The Chronicle’s View: Small businesses deserve chance to thrive

Many are concerned about the slow decline of one of Salt Lake City’s unique and culturally eclectic shopping areas. The neighborhood known as 9th and 9th has seen its share of changes over the years, yet there is fear that it is now changing for the worse.

Orion’s Music has recently decided to move because of financial troubles. The store is hoping to drum up some new business and clientele in Sugar House.

Orion’s move may not have direct impact on the lives of U students, but it is symptomatic of another problem that does affect them.

It seems that small businesses these days are finding it more difficult to compete with the large corporate businesses that dominate the business world.

The American Dream is slowly being crushed by its own defiant mutation, and the ripples of the corporatization of America have changed more than just index numbers on the New York Stock Exchange.

Small business owners are finding it difficult to compete with the Wal-Marts and Starbucks of the world. As a result, there are fewer independent film houses, like the Tower Theatre, and more commercial impostors, like Madstone Theaters.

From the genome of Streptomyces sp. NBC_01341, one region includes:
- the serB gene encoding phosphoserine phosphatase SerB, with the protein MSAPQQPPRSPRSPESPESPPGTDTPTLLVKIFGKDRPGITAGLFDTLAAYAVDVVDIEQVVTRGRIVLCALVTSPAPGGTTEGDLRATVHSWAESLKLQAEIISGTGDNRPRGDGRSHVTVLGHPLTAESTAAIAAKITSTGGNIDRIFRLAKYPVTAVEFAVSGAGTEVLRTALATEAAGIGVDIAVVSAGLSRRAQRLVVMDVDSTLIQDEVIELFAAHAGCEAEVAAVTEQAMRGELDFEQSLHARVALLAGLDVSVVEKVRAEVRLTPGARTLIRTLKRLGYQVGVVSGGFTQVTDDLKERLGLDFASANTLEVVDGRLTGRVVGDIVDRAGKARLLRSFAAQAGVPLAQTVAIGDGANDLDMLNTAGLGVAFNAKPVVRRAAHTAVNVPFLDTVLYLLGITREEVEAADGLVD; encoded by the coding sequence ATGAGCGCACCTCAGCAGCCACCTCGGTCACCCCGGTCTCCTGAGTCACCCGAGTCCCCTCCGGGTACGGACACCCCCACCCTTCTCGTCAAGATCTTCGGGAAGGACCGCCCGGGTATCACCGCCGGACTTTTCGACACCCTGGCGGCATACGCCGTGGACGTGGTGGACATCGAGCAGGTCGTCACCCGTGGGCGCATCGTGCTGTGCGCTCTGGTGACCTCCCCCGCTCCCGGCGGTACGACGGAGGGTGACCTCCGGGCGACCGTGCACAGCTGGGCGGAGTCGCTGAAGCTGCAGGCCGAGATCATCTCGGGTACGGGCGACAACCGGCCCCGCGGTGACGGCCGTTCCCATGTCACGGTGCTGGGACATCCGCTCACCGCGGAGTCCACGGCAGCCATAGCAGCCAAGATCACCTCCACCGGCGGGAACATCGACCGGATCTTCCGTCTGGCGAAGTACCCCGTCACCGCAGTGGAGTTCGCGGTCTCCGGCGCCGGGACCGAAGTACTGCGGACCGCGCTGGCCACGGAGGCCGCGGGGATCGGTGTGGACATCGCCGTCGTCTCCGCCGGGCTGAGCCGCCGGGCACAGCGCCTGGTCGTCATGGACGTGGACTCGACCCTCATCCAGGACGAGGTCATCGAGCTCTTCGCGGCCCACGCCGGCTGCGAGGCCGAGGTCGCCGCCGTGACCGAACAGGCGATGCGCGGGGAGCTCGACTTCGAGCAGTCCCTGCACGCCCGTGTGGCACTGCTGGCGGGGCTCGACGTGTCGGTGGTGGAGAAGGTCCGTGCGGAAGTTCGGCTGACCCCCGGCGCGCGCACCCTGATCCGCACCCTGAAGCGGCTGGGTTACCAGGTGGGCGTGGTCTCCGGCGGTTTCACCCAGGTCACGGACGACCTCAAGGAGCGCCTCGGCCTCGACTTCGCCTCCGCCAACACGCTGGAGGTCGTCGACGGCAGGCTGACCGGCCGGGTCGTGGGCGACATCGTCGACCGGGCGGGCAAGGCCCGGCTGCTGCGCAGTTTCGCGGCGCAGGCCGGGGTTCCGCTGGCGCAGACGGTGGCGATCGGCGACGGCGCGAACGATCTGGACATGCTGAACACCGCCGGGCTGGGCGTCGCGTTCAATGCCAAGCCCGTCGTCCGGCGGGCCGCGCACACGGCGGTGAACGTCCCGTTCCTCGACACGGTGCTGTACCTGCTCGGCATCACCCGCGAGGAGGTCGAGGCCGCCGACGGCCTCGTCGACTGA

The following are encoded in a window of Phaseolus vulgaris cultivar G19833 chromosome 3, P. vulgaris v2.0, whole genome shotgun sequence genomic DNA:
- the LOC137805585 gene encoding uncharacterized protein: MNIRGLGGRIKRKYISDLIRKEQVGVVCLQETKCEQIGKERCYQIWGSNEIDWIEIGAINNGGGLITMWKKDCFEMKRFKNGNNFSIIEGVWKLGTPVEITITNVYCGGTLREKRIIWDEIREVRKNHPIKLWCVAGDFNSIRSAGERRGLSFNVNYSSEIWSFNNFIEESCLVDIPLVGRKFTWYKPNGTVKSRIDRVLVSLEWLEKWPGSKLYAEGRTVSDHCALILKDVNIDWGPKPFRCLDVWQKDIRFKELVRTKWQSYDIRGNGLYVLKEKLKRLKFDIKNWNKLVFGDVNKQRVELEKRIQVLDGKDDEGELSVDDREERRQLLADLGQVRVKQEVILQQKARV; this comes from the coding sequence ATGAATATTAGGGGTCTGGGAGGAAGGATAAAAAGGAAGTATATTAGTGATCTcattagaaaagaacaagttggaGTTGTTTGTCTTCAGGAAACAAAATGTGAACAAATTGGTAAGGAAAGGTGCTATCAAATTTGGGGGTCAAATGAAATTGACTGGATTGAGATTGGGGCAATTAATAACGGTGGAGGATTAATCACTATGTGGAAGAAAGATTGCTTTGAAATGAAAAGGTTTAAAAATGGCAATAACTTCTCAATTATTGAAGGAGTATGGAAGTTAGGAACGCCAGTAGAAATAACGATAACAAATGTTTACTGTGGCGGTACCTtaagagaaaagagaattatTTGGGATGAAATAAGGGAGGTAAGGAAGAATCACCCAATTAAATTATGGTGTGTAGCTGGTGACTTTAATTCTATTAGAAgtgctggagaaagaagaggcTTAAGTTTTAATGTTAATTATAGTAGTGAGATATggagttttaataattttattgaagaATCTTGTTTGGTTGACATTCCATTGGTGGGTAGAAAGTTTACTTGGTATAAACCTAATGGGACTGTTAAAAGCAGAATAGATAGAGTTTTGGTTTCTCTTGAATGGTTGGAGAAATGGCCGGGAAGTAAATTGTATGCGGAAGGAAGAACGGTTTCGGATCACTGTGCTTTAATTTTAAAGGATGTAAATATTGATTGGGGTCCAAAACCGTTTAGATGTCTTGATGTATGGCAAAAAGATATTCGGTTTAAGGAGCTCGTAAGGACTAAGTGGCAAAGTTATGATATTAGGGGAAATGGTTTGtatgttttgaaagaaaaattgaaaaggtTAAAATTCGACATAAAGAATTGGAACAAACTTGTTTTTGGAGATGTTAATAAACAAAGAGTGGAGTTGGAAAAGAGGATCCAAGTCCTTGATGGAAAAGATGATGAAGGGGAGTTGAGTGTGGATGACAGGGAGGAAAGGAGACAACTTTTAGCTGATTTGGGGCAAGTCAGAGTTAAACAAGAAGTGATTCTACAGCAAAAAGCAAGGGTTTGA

But it’s all just part of the pruning done by the invisible hand, and in the end, the market is the best way for the needs of the people to be met. Right?

So what has the invisible hand given us? It seems that America is quickly becoming the same homogenized city. Slowly fading are the days where cities had personality and culture-and this has left Americans with a lack of choice.

Instead of eating at a local barbecue house in Memphis, a visitor is forced to settle for baby back ribs at Chili’s. Instead of finding a first edition of one’s favorite book at a used bookstore, one is forced to order it at Barnes & Noble or conduct a search on eBay.

It’s time for the revolution. It is time for buyers to take more responsibility and be accountable for the decisions they make with the ever-so-precious dollar.

As consumers, students need to resolve not to be consumer clones, but rather to be mindful of the effects that decisions, such as eating at McDonald’s rather than Barbacoa, have on their neighbors and community.

Hopefully, 9th and 9th is able to retain some of its unique charm and appeal. Hopefully, there is still room for local businesses to make a name and living for themselves. Hopefully, Orion’s Music will not be replaced by an Einstein Bros. Bagels or Starbucks.